Fischer: moderate Arabs must support peace

9th February 2005, Comments 0 comments

9 February 2005, WELLINGTON - The support of moderate Arab states will be needed if the Israeli-Palestinian ceasefire is to bring lasting peace, German Foreign Minister Joschka Fischer said on Wednesday. Fischer was speaking at a press conference at the New Zealand parliament in Wellington during his 40-hour visit, which ends on Thursday. He said the prospects for peace depended on the determination of both sides and he had been particularly impressed by Israeli Prime Minister Ariel Sharon's speech. "This

9 February 2005

WELLINGTON - The support of moderate Arab states will be needed if the Israeli-Palestinian ceasefire is to bring lasting peace, German Foreign Minister Joschka Fischer said on Wednesday.

Fischer was speaking at a press conference at the New Zealand parliament in Wellington during his 40-hour visit, which ends on Thursday.

He said the prospects for peace depended on the determination of both sides and he had been particularly impressed by Israeli Prime Minister Ariel Sharon's speech.

"This is a great opportunity to move forward to serious negotiations and it is in the interests of Germany and other European nations that there be peace in the eastern Mediterranean," Fischer said.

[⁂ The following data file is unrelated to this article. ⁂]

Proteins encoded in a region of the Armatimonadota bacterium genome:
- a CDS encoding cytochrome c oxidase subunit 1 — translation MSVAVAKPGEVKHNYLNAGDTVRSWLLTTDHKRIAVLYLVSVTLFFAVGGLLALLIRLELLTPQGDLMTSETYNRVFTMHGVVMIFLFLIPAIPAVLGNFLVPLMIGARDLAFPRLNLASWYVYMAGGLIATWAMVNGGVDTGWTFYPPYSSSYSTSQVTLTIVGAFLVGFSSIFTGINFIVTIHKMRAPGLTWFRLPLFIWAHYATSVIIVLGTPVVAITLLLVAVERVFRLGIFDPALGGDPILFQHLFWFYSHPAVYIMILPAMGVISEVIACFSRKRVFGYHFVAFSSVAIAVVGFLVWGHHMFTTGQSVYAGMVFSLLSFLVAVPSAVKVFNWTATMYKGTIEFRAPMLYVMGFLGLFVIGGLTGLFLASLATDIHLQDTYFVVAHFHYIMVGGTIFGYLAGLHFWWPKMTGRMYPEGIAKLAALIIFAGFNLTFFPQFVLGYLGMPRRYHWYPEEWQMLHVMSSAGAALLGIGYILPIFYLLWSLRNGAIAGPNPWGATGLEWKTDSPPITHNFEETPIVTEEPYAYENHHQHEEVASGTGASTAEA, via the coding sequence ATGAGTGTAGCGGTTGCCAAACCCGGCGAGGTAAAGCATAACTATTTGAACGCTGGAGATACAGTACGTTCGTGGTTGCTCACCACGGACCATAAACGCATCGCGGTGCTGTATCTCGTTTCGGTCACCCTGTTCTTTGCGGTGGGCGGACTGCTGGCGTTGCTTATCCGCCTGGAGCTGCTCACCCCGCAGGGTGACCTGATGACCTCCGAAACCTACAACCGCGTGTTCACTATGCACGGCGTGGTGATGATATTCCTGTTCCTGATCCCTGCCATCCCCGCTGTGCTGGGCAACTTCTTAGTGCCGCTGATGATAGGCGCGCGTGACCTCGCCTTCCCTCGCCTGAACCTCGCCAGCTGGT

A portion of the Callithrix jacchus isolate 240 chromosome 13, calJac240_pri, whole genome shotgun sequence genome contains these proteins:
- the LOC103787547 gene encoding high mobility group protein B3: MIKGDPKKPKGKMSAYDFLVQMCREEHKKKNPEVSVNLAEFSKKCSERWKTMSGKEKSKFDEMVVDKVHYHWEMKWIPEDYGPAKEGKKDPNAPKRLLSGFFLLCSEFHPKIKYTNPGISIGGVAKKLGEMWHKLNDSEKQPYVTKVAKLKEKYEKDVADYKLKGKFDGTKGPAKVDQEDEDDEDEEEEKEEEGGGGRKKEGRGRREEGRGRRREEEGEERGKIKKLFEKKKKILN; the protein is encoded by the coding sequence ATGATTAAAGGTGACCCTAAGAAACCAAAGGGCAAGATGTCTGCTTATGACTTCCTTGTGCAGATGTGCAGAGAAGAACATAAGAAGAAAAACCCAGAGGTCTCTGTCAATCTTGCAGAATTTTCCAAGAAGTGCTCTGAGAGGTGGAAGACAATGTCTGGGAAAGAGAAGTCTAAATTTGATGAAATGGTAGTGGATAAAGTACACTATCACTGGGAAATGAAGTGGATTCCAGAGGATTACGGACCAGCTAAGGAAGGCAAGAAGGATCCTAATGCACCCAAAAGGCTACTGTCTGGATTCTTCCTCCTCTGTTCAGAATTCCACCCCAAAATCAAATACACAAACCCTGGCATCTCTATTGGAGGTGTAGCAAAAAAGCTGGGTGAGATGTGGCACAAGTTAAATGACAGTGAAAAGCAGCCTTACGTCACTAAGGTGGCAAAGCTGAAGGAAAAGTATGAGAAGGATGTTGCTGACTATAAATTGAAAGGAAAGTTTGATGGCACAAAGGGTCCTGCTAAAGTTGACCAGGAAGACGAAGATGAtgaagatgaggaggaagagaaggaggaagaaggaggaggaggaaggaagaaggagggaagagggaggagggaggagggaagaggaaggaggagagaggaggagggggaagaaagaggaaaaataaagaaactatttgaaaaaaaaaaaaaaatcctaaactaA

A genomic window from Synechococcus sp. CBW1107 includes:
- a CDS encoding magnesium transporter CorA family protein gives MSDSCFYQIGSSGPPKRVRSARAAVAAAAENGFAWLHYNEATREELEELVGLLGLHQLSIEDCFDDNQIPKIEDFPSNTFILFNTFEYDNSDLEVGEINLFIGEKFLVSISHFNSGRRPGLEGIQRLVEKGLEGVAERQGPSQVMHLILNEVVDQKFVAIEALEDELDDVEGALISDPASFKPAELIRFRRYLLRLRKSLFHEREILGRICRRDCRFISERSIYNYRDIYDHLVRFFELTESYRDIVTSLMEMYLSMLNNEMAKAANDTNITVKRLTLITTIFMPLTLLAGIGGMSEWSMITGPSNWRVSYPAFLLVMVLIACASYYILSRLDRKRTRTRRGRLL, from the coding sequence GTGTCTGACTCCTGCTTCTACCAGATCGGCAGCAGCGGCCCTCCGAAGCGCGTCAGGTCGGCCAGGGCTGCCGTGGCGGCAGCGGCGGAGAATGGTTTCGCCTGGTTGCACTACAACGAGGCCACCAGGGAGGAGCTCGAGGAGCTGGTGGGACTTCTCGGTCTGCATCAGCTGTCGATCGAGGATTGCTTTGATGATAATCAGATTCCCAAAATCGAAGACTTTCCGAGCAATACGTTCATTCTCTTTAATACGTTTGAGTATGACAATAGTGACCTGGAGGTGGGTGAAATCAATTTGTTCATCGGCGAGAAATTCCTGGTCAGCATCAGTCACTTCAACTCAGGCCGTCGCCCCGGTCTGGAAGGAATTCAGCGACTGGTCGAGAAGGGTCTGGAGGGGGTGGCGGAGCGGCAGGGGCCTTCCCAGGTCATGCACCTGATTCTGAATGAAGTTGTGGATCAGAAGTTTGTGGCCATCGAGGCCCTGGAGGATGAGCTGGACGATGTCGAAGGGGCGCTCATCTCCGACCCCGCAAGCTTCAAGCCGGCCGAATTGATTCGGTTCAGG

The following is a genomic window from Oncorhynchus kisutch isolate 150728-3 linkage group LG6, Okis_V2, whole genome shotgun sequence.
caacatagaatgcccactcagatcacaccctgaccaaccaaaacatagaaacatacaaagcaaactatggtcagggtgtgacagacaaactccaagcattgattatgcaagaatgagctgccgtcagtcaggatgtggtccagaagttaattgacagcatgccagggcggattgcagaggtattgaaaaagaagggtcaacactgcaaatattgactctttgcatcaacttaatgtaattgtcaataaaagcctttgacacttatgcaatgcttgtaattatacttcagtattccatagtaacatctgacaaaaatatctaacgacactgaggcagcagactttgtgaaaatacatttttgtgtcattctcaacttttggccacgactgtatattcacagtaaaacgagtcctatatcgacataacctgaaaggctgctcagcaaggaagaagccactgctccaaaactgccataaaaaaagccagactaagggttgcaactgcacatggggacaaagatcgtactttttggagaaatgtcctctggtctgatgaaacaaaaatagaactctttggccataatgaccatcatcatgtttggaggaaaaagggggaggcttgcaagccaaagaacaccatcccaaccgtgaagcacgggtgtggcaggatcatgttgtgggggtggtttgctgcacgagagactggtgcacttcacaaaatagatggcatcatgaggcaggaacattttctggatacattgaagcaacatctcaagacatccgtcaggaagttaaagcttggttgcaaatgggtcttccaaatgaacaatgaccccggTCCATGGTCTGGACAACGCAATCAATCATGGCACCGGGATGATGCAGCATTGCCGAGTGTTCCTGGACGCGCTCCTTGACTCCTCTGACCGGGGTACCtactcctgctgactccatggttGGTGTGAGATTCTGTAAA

He said he had discussed Iran's moves to acquire nuclear weapons with his New Zealand counterpart, Phil Goff, and Prime Minister Helen Clark. It was important that Iran understood that there had to be a diplomatic solution to this problem, he added.

Iran needed trade and economic development and a solution to the nuclear problem would be in Iran's long-term interest.

After the press conference Fischer and Clark signed an agreement which allows co-production films to be treated as national films in both Germany and New Zealand.

Clark said the agreement had the potential to facilitate new projects and employment in the screen production sector.

It followed the success of the film "Whale Rider", which, although not an official co-production between New Zealand and Germany, was financed from both countries.

Goff also announced the removal of an annual 2,000 limit on the number of young Germans permitted to come to New Zealand on working holidays. This matched the policy in Germany where no limit is imposed on the entry of young New Zealanders.

Fisher attended an official dinner at the Prime Minister's residence in the evening and leaves Wellington for Australia on Thursday.

DPA

Subject: German news

 

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